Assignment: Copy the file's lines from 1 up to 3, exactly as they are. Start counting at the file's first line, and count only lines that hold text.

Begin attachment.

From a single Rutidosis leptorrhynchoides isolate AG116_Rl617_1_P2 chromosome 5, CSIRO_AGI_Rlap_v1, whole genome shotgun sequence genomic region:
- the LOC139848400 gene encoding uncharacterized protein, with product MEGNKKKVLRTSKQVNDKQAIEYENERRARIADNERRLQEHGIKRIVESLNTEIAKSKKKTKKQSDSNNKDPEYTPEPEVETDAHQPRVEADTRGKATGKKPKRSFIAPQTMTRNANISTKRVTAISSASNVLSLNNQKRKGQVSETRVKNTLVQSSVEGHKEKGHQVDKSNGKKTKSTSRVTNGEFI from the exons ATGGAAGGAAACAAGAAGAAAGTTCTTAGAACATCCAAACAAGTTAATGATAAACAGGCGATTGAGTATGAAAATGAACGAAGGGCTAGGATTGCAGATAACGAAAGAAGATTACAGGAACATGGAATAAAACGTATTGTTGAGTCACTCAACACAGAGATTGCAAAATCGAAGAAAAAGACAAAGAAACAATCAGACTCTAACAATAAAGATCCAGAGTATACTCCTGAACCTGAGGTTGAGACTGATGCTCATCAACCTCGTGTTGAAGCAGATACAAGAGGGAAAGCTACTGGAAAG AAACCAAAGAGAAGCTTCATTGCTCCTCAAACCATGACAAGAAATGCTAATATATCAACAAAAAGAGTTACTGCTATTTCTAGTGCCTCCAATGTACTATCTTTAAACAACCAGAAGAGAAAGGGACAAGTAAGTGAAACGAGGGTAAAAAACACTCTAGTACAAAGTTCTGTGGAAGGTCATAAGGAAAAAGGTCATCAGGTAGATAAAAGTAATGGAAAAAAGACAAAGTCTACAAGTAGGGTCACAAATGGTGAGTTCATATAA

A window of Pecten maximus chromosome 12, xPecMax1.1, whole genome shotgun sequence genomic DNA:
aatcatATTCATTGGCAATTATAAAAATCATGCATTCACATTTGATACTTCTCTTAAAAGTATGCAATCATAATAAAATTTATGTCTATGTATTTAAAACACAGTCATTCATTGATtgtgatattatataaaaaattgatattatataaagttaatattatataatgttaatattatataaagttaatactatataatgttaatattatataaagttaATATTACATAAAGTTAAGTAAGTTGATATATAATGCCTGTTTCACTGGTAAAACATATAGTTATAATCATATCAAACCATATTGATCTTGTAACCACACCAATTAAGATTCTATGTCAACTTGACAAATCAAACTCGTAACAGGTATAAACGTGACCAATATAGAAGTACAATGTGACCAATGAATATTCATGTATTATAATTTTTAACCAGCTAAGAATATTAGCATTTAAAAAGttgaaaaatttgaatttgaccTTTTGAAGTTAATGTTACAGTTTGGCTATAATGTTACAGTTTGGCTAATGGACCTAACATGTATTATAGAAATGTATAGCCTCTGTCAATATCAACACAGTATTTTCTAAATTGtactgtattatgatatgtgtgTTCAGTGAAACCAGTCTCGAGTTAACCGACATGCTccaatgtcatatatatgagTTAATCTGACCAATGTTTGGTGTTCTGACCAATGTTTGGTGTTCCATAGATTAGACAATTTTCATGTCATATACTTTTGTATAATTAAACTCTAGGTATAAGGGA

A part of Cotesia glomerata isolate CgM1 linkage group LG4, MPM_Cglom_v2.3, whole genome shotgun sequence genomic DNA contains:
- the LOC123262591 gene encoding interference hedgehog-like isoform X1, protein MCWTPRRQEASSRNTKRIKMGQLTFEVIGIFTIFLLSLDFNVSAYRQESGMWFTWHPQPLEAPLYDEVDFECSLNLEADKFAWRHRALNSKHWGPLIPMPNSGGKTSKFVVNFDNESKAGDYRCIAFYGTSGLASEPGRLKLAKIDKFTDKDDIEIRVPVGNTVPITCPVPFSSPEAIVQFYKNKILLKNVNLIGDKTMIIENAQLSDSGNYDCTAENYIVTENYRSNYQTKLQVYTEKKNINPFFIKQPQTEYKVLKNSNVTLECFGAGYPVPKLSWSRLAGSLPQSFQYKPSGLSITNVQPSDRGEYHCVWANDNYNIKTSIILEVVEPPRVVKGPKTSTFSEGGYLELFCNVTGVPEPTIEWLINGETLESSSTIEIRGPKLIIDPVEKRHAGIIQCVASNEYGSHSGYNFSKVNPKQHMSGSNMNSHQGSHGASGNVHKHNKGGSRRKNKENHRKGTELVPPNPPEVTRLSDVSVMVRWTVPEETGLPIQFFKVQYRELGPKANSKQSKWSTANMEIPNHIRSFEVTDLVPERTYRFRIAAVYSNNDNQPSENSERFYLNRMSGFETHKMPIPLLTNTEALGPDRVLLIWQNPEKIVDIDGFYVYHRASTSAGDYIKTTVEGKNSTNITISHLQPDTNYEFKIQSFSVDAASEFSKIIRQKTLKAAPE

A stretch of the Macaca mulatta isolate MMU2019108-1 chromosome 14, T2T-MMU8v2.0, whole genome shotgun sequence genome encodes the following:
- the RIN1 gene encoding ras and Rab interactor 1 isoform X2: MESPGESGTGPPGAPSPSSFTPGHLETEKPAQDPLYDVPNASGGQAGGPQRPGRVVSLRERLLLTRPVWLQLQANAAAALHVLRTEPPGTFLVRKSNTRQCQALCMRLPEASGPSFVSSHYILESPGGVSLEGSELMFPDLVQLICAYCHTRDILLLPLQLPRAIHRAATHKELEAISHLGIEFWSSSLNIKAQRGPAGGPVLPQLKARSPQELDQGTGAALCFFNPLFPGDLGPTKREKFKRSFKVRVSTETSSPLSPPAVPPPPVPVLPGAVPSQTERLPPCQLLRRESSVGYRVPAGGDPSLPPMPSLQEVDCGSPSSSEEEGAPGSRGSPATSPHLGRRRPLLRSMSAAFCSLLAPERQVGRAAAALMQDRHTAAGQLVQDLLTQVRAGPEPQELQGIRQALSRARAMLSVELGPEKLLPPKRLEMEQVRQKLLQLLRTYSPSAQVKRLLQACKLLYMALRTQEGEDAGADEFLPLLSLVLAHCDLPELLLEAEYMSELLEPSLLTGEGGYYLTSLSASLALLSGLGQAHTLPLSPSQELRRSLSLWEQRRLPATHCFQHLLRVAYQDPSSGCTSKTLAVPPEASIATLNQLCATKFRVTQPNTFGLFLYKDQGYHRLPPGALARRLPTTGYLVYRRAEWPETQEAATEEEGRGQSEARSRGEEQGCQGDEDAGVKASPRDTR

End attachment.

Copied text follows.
From a single Rutidosis leptorrhynchoides isolate AG116_Rl617_1_P2 chromosome 5, CSIRO_AGI_Rlap_v1, whole genome shotgun sequence genomic region:
- the LOC139848400 gene encoding uncharacterized protein, with product MEGNKKKVLRTSKQVNDKQAIEYENERRARIADNERRLQEHGIKRIVESLNTEIAKSKKKTKKQSDSNNKDPEYTPEPEVETDAHQPRVEADTRGKATGKKPKRSFIAPQTMTRNANISTKRVTAISSASNVLSLNNQKRKGQVSETRVKNTLVQSSVEGHKEKGHQVDKSNGKKTKSTSRVTNGEFI from the exons ATGGAAGGAAACAAGAAGAAAGTTCTTAGAACATCCAAACAAGTTAATGATAAACAGGCGATTGAGTATGAAAATGAACGAAGGGCTAGGATTGCAGATAACGAAAGAAGATTACAGGAACATGGAATAAAACGTATTGTTGAGTCACTCAACACAGAGATTGCAAAATCGAAGAAAAAGACAAAGAAACAATCAGACTCTAACAATAAAGATCCAGAGTATACTCCTGAACCTGAGGTTGAGACTGATGCTCATCAACCTCGTGTTGAAGCAGATACAAGAGGGAAAGCTACTGGAAAG AAACCAAAGAGAAGCTTCATTGCTCCTCAAACCATGACAAGAAATGCTAATATATCAACAAAAAGAGTTACTGCTATTTCTAGTGCCTCCAATGTACTATCTTTAAACAACCAGAAGAGAAAGGGACAAGTAAGTGAAACGAGGGTAAAAAACACTCTAGTACAAAGTTCTGTGGAAGGTCATAAGGAAAAAGGTCATCAGGTAGATAAAAGTAATGGAAAAAAGACAAAGTCTACAAGTAGGGTCACAAATGGTGAGTTCATATAA

A window of Pecten maximus chromosome 12, xPecMax1.1, whole genome shotgun sequence genomic DNA: